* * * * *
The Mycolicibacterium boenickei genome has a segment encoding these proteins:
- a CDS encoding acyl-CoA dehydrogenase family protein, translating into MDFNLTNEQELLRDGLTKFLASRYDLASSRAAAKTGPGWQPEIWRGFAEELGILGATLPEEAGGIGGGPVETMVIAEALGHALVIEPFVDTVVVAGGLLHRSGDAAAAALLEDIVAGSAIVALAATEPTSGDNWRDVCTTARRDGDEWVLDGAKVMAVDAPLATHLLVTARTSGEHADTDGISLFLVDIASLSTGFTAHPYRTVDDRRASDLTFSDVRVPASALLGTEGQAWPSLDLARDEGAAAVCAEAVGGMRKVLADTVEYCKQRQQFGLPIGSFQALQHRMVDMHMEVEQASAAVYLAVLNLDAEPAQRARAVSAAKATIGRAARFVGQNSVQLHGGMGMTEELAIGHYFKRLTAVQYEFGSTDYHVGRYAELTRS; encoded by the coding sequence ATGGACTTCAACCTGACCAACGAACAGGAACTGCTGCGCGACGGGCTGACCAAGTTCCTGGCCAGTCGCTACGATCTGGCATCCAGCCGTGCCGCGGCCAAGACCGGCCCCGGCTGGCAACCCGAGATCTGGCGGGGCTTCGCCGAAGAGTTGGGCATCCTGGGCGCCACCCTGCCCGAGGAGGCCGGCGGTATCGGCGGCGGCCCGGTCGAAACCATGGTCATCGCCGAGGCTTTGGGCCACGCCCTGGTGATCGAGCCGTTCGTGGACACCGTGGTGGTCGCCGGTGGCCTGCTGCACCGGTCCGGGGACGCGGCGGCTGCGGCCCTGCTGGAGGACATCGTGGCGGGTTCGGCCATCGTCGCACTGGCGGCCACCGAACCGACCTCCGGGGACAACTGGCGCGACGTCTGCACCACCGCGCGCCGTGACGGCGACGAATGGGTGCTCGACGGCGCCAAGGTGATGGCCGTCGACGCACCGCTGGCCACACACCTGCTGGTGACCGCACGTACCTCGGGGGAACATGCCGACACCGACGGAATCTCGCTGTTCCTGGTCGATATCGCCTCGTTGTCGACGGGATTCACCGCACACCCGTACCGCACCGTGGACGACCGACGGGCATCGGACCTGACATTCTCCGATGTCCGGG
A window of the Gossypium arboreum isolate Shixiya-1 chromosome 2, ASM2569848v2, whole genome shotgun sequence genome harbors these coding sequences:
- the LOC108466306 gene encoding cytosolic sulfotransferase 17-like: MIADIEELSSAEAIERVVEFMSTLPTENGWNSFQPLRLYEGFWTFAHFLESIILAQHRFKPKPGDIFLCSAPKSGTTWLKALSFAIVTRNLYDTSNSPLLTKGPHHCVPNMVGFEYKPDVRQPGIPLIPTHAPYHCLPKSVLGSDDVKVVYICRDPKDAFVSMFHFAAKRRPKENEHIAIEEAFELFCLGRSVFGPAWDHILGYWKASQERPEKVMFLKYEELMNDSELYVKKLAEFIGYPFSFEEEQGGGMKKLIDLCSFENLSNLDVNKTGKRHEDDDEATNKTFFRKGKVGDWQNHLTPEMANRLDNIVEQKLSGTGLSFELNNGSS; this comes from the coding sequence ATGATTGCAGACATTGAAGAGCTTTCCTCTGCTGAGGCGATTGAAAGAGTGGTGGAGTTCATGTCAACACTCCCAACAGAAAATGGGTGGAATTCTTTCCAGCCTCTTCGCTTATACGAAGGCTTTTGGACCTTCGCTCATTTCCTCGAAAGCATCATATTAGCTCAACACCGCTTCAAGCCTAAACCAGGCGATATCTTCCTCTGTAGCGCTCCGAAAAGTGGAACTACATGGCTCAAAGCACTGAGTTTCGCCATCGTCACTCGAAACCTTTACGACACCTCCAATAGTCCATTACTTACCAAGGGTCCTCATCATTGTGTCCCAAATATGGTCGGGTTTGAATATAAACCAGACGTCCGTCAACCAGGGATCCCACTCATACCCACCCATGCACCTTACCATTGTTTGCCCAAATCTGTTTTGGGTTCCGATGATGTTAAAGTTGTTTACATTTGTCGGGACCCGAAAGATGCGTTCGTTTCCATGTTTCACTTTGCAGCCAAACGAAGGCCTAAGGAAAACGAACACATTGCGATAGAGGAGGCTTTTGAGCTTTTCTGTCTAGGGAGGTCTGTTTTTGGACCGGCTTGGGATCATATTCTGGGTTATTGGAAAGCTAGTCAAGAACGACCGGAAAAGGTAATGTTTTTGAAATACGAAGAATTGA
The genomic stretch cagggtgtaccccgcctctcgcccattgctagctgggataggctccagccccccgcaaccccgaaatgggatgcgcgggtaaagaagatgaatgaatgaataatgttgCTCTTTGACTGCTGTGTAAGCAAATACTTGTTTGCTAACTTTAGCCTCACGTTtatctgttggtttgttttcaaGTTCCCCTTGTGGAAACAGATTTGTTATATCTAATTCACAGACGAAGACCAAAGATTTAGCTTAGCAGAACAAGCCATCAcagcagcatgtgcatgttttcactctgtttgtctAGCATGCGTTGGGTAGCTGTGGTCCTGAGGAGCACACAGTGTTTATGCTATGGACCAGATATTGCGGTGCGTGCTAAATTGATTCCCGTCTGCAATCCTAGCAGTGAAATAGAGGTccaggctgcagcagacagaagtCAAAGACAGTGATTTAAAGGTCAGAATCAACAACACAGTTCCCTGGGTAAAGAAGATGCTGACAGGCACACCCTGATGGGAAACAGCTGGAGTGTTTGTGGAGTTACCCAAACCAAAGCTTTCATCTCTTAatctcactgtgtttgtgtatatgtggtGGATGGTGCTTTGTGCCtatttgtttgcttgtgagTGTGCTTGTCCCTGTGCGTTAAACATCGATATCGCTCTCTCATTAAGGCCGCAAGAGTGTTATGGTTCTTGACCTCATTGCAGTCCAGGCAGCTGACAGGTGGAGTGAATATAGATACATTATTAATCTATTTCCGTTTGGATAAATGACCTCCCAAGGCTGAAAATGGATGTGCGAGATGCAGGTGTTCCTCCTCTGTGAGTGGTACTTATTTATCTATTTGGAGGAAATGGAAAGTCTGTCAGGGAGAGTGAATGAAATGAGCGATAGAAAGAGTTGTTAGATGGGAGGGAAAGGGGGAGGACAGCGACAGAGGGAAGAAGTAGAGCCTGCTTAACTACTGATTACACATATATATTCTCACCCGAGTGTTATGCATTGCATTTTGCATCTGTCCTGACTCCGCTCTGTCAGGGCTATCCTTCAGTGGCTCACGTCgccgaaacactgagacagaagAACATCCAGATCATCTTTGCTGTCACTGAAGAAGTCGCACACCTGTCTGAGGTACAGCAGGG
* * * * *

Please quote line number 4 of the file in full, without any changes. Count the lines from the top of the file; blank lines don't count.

- the LOC108466306 gene encoding cytosolic sulfotransferase 17-like: MIADIEELSSAEAIERVVEFMSTLPTENGWNSFQPLRLYEGFWTFAHFLESIILAQHRFKPKPGDIFLCSAPKSGTTWLKALSFAIVTRNLYDTSNSPLLTKGPHHCVPNMVGFEYKPDVRQPGIPLIPTHAPYHCLPKSVLGSDDVKVVYICRDPKDAFVSMFHFAAKRRPKENEHIAIEEAFELFCLGRSVFGPAWDHILGYWKASQERPEKVMFLKYEELMNDSELYVKKLAEFIGYPFSFEEEQGGGMKKLIDLCSFENLSNLDVNKTGKRHEDDDEATNKTFFRKGKVGDWQNHLTPEMANRLDNIVEQKLSGTGLSFELNNGSS; this comes from the coding sequence ATGATTGCAGACATTGAAGAGCTTTCCTCTGCTGAGGCGATTGAAAGAGTGGTGGAGTTCATGTCAACACTCCCAACAGAAAATGGGTGGAATTCTTTCCAGCCTCTTCGCTTATACGAAGGCTTTTGGACCTTCGCTCATTTCCTCGAAAGCATCATATTAGCTCAACACCGCTTCAAGCCTAAACCAGGCGATATCTTCCTCTGTAGCGCTCCGAAAAGTGGAACTACATGGCTCAAAGCACTGAGTTTCGCCATCGTCACTCGAAACCTTTACGACACCTCCAATAGTCCATTACTTACCAAGGGTCCTCATCATTGTGTCCCAAATATGGTCGGGTTTGAATATAAACCAGACGTCCGTCAACCAGGGATCCCACTCATACCCACCCATGCACCTTACCATTGTTTGCCCAAATCTGTTTTGGGTTCCGATGATGTTAAAGTTGTTTACATTTGTCGGGACCCGAAAGATGCGTTCGTTTCCATGTTTCACTTTGCAGCCAAACGAAGGCCTAAGGAAAACGAACACATTGCGATAGAGGAGGCTTTTGAGCTTTTCTGTCTAGGGAGGTCTGTTTTTGGACCGGCTTGGGATCATATTCTGGGTTATTGGAAAGCTAGTCAAGAACGACCGGAAAAGGTAATGTTTTTGAAATACGAAGAATTGA